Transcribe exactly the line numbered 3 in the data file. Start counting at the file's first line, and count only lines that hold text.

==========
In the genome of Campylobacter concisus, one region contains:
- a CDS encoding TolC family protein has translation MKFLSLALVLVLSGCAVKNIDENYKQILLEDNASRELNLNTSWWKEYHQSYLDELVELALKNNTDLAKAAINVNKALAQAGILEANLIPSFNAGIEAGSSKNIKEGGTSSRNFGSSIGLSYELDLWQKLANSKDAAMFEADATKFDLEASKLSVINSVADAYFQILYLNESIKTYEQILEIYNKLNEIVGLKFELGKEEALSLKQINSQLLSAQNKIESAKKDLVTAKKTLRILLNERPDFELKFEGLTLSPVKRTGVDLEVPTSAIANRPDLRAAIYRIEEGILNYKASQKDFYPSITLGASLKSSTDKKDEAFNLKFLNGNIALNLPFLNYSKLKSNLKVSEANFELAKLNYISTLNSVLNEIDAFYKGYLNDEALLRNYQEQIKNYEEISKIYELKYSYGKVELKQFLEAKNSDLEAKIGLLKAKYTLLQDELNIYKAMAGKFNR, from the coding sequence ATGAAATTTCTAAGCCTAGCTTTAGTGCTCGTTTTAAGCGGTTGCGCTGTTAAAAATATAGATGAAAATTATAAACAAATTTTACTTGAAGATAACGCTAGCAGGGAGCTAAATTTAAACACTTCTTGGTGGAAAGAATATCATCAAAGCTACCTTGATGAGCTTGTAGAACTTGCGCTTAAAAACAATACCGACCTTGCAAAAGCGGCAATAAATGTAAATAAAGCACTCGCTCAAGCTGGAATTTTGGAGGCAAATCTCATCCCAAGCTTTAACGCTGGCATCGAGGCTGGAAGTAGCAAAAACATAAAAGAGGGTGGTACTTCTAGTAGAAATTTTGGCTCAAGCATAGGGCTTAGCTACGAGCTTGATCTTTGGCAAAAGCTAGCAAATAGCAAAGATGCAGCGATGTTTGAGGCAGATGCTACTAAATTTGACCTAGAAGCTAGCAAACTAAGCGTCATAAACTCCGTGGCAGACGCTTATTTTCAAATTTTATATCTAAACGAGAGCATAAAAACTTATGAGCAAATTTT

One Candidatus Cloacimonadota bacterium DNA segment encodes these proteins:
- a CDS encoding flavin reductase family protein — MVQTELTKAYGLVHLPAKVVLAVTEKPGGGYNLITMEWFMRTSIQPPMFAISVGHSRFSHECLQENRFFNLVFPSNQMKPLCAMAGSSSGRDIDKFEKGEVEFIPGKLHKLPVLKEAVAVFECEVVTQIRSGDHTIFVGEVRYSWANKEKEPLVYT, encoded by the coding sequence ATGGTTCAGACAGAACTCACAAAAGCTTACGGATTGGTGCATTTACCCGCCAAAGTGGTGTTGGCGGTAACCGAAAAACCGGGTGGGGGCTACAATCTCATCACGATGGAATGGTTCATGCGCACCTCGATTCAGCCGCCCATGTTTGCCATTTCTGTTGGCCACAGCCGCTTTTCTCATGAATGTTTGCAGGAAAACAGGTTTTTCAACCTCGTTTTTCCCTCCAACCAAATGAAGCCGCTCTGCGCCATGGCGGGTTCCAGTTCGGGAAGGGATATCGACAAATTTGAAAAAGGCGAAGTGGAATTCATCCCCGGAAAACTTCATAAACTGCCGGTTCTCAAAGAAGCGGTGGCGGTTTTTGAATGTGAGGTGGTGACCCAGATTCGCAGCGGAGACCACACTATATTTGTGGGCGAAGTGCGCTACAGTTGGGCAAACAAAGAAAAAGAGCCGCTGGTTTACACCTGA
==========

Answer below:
One Candidatus Cloacimonadota bacterium DNA segment encodes these proteins: